The School of Occupational Therapy is focused on enacting change that recognizes the needs individuals and communities as related to health and well being, social inclusion and social justice. These pillars serve as a foundation for the research, teaching and service activities in the School of Occupational Therapy.
Health is more than the absence of disease. From a holistic and humanistic perspective, it encompasses optimal physical, social, emotional, mental and spiritual wellbeing to support a dynamic way of life, characterized by balance, purpose and life satisfaction. Through this lens, occupation has the power to help people engage in the world around them to the highest level of purpose and meaning within their capacity.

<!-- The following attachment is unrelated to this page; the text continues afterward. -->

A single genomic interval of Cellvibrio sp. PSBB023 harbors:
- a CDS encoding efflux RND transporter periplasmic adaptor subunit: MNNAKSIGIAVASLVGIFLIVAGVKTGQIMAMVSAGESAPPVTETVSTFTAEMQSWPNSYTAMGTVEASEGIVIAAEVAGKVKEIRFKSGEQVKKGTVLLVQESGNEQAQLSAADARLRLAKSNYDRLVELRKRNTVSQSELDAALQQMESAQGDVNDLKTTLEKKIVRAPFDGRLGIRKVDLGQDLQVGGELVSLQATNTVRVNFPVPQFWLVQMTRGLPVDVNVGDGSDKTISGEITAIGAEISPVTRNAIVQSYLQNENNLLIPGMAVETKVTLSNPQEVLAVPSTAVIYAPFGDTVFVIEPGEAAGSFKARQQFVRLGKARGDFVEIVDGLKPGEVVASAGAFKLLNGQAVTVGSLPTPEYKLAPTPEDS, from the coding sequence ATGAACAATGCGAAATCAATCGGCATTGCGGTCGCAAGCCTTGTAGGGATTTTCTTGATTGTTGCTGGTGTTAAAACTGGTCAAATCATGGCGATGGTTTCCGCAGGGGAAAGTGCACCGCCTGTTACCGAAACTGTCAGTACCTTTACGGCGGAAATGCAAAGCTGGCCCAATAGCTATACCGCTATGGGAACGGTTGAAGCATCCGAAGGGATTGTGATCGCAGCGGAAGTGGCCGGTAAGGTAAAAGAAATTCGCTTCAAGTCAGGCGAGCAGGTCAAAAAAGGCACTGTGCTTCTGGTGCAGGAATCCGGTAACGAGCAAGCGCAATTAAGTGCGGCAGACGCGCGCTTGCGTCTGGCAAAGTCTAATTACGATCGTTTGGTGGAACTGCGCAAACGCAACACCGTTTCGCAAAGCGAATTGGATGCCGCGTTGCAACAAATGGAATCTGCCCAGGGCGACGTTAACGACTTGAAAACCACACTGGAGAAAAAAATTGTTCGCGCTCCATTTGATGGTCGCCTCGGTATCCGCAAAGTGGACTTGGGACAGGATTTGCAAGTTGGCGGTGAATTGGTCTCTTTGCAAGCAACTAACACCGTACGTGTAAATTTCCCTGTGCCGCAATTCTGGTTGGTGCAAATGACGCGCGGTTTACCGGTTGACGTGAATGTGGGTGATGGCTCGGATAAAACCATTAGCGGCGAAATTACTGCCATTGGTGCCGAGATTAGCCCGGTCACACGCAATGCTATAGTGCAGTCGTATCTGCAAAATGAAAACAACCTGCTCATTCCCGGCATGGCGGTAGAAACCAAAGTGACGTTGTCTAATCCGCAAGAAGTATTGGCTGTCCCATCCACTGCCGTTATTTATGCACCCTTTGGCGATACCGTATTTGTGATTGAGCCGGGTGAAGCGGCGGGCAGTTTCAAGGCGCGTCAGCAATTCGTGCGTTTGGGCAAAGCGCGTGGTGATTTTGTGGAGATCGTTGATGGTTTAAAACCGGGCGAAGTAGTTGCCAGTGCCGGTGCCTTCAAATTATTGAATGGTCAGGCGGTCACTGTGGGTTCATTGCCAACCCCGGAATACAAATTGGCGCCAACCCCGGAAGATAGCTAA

Social inclusion encompasses equitable and effective participation of all members of a society in diverse spheres of community life, including occupations such as education, work, volunteering, and leisure. Expanding occupational possibilities for individuals and collectives who face barriers to participating in society, tied to factors such as ability status, age, gender, race, citizenship status or employment status, is a powerful means to enhance social inclusion.
A variety of social factors, such as access to food, housing, transportation and education, are key determinants of health and well-being, and the inequitable distribution of such determinants is a matter of social (in)justice. Occupation-based practice and research addressing social justice seeks to not only raise awareness of situations of injustice, but also works with collectives to enact social change aimed at promoting justice.